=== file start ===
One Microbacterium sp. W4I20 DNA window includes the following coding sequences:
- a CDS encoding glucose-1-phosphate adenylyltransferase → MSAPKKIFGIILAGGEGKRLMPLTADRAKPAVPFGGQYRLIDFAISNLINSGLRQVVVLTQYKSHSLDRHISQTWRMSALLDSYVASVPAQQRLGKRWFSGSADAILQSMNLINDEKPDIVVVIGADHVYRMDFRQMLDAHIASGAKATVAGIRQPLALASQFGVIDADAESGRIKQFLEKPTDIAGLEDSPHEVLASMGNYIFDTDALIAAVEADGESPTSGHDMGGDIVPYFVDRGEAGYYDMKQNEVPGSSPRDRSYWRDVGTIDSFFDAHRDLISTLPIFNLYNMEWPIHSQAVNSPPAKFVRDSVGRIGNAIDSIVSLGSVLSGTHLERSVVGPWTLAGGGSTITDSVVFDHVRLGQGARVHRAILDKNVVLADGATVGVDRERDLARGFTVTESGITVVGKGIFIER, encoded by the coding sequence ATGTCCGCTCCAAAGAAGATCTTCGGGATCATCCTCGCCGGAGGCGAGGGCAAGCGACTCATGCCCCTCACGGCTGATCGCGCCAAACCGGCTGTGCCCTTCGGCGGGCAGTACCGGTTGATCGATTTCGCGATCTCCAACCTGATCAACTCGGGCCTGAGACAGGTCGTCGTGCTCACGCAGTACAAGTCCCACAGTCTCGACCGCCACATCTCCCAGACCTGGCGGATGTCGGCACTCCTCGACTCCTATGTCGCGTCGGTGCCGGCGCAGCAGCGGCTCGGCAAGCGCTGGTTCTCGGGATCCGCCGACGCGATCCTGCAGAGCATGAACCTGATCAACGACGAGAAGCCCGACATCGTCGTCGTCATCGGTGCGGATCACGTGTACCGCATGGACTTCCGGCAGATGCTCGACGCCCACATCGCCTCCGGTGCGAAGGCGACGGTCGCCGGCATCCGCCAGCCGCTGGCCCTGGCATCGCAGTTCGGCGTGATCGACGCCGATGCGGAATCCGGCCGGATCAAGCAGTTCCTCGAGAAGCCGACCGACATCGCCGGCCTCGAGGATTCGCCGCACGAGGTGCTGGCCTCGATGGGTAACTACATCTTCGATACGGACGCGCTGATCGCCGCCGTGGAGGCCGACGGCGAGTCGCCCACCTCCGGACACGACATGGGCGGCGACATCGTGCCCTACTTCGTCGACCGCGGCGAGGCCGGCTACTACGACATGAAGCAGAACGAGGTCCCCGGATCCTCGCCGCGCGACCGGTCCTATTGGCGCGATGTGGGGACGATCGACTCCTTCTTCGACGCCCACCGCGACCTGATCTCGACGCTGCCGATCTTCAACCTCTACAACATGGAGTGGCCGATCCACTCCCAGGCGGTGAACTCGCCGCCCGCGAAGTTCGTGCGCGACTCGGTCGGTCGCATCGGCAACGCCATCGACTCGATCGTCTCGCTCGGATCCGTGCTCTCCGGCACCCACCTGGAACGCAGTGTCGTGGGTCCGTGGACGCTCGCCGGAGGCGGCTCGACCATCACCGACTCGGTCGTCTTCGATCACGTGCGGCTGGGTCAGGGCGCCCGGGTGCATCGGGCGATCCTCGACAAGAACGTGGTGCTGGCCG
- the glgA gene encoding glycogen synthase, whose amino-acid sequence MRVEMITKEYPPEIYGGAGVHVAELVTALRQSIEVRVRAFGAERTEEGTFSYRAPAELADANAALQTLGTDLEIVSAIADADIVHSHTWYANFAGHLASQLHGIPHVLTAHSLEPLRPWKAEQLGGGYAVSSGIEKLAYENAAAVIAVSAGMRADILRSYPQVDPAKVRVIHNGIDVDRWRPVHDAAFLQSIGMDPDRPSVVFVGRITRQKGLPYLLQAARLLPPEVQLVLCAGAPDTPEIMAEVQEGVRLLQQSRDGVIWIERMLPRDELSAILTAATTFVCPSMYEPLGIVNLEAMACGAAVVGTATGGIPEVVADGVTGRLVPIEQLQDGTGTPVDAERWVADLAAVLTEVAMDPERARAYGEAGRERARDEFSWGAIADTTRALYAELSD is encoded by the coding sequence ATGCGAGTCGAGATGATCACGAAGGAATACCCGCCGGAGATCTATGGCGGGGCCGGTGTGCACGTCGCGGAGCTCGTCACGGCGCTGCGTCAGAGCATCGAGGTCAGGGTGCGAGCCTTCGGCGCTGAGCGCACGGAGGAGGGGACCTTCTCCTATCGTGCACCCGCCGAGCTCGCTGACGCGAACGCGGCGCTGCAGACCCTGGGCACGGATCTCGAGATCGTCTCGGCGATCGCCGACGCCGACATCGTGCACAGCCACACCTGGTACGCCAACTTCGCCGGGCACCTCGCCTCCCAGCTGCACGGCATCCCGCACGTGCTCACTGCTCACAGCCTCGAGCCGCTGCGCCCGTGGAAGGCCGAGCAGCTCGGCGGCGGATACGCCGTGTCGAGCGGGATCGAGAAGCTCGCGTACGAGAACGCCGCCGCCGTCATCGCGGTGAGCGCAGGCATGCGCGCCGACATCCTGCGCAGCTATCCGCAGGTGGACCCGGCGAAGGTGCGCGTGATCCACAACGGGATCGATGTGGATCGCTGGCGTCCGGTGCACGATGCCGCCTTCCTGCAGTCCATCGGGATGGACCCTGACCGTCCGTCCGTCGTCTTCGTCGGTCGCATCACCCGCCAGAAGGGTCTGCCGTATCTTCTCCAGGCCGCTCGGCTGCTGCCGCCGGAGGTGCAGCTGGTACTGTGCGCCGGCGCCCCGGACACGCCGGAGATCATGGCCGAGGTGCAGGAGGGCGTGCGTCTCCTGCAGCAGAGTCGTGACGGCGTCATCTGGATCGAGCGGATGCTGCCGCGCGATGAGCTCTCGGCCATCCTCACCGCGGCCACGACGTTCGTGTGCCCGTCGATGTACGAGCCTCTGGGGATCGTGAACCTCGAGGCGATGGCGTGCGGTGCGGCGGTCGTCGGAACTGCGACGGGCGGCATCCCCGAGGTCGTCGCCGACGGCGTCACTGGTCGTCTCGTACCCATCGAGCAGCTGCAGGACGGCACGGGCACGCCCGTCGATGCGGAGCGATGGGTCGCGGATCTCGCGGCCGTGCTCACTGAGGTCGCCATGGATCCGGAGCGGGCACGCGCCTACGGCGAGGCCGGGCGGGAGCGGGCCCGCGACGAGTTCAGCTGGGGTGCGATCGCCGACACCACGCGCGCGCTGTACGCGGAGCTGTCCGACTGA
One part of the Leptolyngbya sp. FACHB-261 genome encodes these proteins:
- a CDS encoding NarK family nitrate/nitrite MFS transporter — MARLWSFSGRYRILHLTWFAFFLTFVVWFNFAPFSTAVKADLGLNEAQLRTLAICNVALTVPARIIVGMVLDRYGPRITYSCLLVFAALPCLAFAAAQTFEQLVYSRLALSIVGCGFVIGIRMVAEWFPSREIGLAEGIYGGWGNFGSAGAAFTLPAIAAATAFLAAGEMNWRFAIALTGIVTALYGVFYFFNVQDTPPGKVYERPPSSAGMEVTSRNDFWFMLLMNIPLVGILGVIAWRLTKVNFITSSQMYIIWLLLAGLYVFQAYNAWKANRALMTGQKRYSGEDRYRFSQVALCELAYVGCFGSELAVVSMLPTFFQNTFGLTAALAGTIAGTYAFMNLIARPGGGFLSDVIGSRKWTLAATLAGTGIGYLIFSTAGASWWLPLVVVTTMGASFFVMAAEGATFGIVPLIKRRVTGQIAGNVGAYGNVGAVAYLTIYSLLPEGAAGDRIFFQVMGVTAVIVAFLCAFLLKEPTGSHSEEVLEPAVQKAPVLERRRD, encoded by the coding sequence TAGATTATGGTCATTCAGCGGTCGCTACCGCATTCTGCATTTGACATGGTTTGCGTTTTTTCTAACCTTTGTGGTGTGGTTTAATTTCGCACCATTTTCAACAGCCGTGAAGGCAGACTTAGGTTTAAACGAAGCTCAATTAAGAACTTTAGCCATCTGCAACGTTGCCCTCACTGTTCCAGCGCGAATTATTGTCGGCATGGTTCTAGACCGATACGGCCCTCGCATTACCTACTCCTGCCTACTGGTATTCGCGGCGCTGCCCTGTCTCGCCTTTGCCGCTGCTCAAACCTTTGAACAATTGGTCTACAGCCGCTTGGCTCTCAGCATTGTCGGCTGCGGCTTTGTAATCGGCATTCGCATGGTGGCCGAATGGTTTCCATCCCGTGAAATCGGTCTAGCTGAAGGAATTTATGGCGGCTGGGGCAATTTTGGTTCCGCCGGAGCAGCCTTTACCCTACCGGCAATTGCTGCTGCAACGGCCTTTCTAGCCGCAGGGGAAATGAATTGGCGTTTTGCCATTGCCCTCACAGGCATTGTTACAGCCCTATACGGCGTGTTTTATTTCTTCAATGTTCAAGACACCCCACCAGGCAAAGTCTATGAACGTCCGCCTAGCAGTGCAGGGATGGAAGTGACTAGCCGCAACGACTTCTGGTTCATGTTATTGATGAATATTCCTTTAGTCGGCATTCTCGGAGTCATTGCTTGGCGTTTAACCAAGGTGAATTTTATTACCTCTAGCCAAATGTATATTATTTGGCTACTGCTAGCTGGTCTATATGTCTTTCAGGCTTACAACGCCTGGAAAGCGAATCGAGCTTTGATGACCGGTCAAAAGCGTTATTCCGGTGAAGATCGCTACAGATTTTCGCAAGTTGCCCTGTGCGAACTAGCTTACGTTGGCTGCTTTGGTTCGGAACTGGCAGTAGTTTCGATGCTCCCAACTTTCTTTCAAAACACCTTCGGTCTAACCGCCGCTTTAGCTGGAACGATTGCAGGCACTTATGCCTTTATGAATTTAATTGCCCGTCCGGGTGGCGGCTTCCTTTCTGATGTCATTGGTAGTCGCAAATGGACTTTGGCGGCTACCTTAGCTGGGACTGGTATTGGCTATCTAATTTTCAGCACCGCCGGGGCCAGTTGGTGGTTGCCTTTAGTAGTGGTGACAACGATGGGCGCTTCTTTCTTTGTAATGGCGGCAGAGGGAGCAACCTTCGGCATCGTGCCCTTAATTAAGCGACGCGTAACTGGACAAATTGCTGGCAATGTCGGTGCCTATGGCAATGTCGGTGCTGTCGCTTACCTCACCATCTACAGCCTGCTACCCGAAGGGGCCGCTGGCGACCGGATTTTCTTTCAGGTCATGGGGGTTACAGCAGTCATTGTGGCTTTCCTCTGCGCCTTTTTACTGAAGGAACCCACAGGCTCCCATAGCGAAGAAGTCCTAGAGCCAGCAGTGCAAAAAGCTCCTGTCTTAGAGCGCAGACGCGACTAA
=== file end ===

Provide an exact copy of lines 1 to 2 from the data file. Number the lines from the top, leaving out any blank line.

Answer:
One Microbacterium sp. W4I20 DNA window includes the following coding sequences:
- a CDS encoding glucose-1-phosphate adenylyltransferase → MSAPKKIFGIILAGGEGKRLMPLTADRAKPAVPFGGQYRLIDFAISNLINSGLRQVVVLTQYKSHSLDRHISQTWRMSALLDSYVASVPAQQRLGKRWFSGSADAILQSMNLINDEKPDIVVVIGADHVYRMDFRQMLDAHIASGAKATVAGIRQPLALASQFGVIDADAESGRIKQFLEKPTDIAGLEDSPHEVLASMGNYIFDTDALIAAVEADGESPTSGHDMGGDIVPYFVDRGEAGYYDMKQNEVPGSSPRDRSYWRDVGTIDSFFDAHRDLISTLPIFNLYNMEWPIHSQAVNSPPAKFVRDSVGRIGNAIDSIVSLGSVLSGTHLERSVVGPWTLAGGGSTITDSVVFDHVRLGQGARVHRAILDKNVVLADGATVGVDRERDLARGFTVTESGITVVGKGIFIER, encoded by the coding sequence ATGTCCGCTCCAAAGAAGATCTTCGGGATCATCCTCGCCGGAGGCGAGGGCAAGCGACTCATGCCCCTCACGGCTGATCGCGCCAAACCGGCTGTGCCCTTCGGCGGGCAGTACCGGTTGATCGATTTCGCGATCTCCAACCTGATCAACTCGGGCCTGAGACAGGTCGTCGTGCTCACGCAGTACAAGTCCCACAGTCTCGACCGCCACATCTCCCAGACCTGGCGGATGTCGGCACTCCTCGACTCCTATGTCGCGTCGGTGCCGGCGCAGCAGCGGCTCGGCAAGCGCTGGTTCTCGGGATCCGCCGACGCGATCCTGCAGAGCATGAACCTGATCAACGACGAGAAGCCCGACATCGTCGTCGTCATCGGTGCGGATCACGTGTACCGCATGGACTTCCGGCAGATGCTCGACGCCCACATCGCCTCCGGTGCGAAGGCGACGGTCGCCGGCATCCGCCAGCCGCTGGCCCTGGCATCGCAGTTCGGCGTGATCGACGCCGATGCGGAATCCGGCCGGATCAAGCAGTTCCTCGAGAAGCCGACCGACATCGCCGGCCTCGAGGATTCGCCGCACGAGGTGCTGGCCTCGATGGGTAACTACATCTTCGATACGGACGCGCTGATCGCCGCCGTGGAGGCCGACGGCGAGTCGCCCACCTCCGGACACGACATGGGCGGCGACATCGTGCCCTACTTCGTCGACCGCGGCGAGGCCGGCTACTACGACATGAAGCAGAACGAGGTCCCCGGATCCTCGCCGCGCGACCGGTCCTATTGGCGCGATGTGGGGACGATCGACTCCTTCTTCGACGCCCACCGCGACCTGATCTCGACGCTGCCGATCTTCAACCTCTACAACATGGAGTGGCCGATCCACTCCCAGGCGGTGAACTCGCCGCCCGCGAAGTTCGTGCGCGACTCGGTCGGTCGCATCGGCAACGCCATCGACTCGATCGTCTCGCTCGGATCCGTGCTCTCCGGCACCCACCTGGAACGCAGTGTCGTGGGTCCGTGGACGCTCGCCGGAGGCGGCTCGACCATCACCGACTCGGTCGTCTTCGATCACGTGCGGCTGGGTCAGGGCGCCCGGGTGCATCGGGCGATCCTCGACAAGAACGTGGTGCTGGCCG